LaFayette is placed at the middle of the movement in the memoir In Peace and Freedom: My Journey in Selma. The young activist recounts how he asks to be assigned to Selma. In the memoir, LaFayette also recounts his experience of brutality and how black people used non-violent strategies.  “In the Montgomery bus station a ranting mob viciously attacked us. Several of us were severely beaten. However, we defied all expectations. We didn’t run, we didn’t fight back. We got back up when slammed to the ground, and looked our attackers directly in the eyes, fighting violence with nonviolence. In spite of our injuries, with many of us bleeding and battered, we got back on the bus and continued our ride toward Jackson (LaFayete & Kathryn 11).” LaFayette begins as the leader of voter registration campaigns but his contribution in Selma end up gaining national recognition and contributing to the larger civil rights movement.

The narrative recounts LaFayette’s inspiring struggle to fight for the voting rights of black people in Selma. The memoir puts LaFayette at the middle of the fight for voters rights and rightfully so as he was the director of the Alabama Voter registration project. However, the role of other activists such as Hosea Williams of SCLC and John Lewis of SNCC was downplayed in the memoir. Apart from that there are no biases of real life events in the book. The memoir plays a great role in helping us understand the brutality that black people in Selma and perhaps the entire US experienced to gain the civil rights that others are now enjoying. The book emphasizes on the non-violence techniques  that were used by black activists and how they were met with brutality. Medgar Evers, Rev Reeb, Jim L. Jackson and Viola Liuzzo paid the price of the movement as they all died as a result of the movement. Rev Cox was also another outstanding figure during the movement in Selma and he faced death threats and several arrests even escaping assassination for his involvement in the movement (Forman 157). Martin Luther King was also another prominent figure in the Selma movement leading a second march after the bloody Sunday March. The most important figure in the whole movement is LaFayette for initializing Voters campaigns in Selma when nobody else could.

The book’s main theme is non violence but I believe the author wrote the book to open our eyes to the sacrifices made by compassionate and decent people to fight for equality. Unarmed black men were murdered and let us not forget the four girls who were killed in the Alabama Baptist church bombing. Similar to how events of Bloody Sunday brought awareness to the nation about the struggles of black people in the little town of Selma, this books creates awareness of the injustice black people had to endure during the voter right campaigns.  It is therefore safe to say that the target audience for the book is the American Citizen who must be reminded of the struggle the black man had to endure to enjoy basic human rights in his own country.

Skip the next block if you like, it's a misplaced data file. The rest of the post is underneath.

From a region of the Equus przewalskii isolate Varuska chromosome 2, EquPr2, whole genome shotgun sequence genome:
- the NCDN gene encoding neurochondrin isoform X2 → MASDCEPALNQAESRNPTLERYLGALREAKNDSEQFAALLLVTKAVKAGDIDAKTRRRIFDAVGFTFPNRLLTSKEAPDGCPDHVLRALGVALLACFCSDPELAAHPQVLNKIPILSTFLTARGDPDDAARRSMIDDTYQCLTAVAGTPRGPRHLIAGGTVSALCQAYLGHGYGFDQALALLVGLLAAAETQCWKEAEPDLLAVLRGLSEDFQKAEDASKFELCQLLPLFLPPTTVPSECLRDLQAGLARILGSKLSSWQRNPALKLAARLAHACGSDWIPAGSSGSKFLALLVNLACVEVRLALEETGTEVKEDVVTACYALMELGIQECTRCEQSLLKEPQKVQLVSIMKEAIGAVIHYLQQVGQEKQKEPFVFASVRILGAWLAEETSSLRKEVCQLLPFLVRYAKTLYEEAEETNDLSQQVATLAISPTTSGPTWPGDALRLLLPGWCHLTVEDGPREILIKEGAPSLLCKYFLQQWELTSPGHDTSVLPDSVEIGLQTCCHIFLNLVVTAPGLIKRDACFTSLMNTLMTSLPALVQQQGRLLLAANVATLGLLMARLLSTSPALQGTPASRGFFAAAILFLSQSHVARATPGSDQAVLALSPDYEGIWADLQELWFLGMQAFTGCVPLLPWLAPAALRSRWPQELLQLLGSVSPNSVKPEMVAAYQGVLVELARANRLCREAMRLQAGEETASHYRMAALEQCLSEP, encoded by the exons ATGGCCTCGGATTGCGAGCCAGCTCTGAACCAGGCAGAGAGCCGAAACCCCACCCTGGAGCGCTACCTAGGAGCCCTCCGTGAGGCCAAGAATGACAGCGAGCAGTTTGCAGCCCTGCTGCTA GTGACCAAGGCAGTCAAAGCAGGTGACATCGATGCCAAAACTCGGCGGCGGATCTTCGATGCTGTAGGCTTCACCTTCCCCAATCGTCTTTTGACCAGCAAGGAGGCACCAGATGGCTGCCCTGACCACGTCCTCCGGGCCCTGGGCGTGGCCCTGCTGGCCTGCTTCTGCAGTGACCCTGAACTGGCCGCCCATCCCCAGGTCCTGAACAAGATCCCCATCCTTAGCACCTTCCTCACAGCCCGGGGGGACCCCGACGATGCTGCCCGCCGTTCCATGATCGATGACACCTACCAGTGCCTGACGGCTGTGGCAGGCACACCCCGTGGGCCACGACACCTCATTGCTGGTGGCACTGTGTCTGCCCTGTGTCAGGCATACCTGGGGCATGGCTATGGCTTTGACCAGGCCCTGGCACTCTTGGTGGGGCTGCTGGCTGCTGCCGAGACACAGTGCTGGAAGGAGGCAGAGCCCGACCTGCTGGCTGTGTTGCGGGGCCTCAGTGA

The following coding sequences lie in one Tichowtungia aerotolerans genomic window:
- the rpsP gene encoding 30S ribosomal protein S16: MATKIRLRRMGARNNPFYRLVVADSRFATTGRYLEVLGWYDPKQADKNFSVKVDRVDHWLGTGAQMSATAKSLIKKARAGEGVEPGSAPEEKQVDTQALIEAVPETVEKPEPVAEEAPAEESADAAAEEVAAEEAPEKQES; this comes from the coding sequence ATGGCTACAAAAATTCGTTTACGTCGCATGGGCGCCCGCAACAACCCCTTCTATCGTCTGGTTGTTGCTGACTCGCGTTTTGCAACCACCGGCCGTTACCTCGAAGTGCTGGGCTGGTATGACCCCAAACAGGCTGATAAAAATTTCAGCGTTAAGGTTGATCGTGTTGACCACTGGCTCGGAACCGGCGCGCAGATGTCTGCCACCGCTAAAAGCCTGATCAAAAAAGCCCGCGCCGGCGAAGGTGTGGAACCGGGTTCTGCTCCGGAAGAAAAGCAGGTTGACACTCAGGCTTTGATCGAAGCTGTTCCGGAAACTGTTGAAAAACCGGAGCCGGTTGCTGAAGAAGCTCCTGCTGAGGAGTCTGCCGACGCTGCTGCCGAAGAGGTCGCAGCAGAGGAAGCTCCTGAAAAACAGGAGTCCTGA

Prior to reading LaFayette’s memoir, I had no idea how much his involvement or the voter rights campaign in Selma played a big role in the civil rights movements of 1954-1968. Voter rights Act is perhaps the biggest achievement of the civil rights movement thanks to LaFayette and other activists involved in the voter registration campaign in Selma. While I was aware that black men faced brutality during the civil right movement, reading LaFayette’s memoir opened my eyes to a whole new level of brutality and injustice. I am also amazed at the perseverance of the black people. After the Bloody Sunday events, they did not give up. In fact they intensified their marches. Looking at LaFayette, I am challenged that such a young man could achieve so much. At only 25, LaFayette was able to lead a movement that saw the country pass the Voter Right Act.

Work Cited

Fleming, Cynthia G. In the Shadow of Selma: The Continuing Struggle for Civil Rights in the         Rural South. Lanham, MD: Rowman & Littlefield Publishers, 2004. Print.

Forman, James. The Making of Black Revolutionaries. Seattle: University of Washington Press,     1997. Print.

LaFayette, Bernard, and Kathryn L. Johnson. In Peace and Freedom: My Journey in Selma. ,       2013. Print.

Zinn, Howard. Sncc: The New Abolitionists. Cambridge: South end Press, 2002. Print.